The European Southern Observatory (ESO) recently published an image of Jupiter in a way many are unlikely to ever witness—with a glowing halo emanating around it. The picture, which was taken by Petr Horálek using the Atacama Large Millimeter/submillimeter Array (ALMA) in Chile, showcases Jupiter’s beautiful corona. A corona is an optical phenomenon that produces a bright glowing effect around an object. The lovely red and green colors just above the mountains in this image are due to airglow, another optical phenomenon.
Every star has a corona, but the one around Jupiter is much different than the ones surrounding stars. The corona around Jupiter is the result of the diffraction of sunlight (it can also be from moonlight, other stars, or bright planets). When the light passes through Earth’s atmosphere, individual water droplets or ice crystals can diffract the light, causing a halo to appear.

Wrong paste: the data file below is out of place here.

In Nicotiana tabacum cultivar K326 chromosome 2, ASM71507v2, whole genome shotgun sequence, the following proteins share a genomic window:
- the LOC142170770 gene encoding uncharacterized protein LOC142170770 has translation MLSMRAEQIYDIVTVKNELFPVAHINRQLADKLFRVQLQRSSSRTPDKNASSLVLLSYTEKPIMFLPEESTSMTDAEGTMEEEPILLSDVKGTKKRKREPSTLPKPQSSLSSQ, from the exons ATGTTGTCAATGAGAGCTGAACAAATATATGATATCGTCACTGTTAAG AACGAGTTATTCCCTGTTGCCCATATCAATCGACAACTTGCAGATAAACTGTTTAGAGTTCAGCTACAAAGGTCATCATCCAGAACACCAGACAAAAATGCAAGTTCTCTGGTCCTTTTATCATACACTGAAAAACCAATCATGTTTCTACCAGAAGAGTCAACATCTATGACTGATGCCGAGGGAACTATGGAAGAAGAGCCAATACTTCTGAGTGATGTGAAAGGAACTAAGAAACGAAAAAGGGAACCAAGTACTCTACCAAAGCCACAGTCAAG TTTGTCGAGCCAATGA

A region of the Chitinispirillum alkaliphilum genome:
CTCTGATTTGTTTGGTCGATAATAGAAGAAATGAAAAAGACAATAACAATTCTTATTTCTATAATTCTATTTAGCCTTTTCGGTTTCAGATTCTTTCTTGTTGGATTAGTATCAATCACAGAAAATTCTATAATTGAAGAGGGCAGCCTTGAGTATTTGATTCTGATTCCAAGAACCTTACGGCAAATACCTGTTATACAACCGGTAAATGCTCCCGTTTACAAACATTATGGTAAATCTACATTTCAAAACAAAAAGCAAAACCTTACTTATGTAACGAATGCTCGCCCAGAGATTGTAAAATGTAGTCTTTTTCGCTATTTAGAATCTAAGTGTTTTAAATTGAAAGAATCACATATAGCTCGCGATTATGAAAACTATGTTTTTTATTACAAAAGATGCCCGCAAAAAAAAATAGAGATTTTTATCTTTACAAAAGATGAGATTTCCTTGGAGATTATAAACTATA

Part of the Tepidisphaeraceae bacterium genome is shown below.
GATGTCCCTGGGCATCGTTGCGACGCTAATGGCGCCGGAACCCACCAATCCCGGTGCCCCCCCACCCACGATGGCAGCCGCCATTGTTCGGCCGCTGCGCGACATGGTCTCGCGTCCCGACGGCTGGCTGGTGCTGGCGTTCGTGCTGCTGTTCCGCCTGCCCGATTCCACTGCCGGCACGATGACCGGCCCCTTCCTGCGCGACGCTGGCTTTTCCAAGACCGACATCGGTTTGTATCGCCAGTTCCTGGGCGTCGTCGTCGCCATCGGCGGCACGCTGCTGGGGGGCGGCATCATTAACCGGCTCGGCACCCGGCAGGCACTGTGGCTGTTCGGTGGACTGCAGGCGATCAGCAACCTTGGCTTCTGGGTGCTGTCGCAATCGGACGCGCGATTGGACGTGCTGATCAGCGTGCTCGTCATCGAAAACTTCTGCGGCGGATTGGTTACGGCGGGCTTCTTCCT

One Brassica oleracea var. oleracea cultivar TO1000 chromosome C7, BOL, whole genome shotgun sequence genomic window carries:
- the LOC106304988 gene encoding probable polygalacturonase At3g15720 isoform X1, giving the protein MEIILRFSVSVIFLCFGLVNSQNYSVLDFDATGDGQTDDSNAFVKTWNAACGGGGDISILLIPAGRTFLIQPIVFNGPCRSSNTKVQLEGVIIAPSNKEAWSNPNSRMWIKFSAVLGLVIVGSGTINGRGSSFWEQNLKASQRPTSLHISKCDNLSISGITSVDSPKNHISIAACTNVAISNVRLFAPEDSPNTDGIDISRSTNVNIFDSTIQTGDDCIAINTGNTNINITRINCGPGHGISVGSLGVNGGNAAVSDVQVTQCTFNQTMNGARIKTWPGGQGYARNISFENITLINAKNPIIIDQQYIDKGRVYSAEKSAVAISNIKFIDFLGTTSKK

Stars, such as our Sun, have a solar corona, which consists of surrounding plasma. Solar coronas are also much more significant, often extending millions of miles outward from the star in every direction. The Sun’s corona can best be viewed during a solar eclipse, as the Moon covers everything but the ringed aura. Many planets have a corona as well, but instead of plasma, it consists of whatever particles exist in the exosphere of the planet's atmosphere. Earth’s corona, called the geocorona, consists of a cloud of neutral hydrogen atoms, which reflects far-ultraviolet light.
If you’d like to view higher resolutions of this image or want a wallpaper, ESO offers the picture in multiple different sizes and formats here.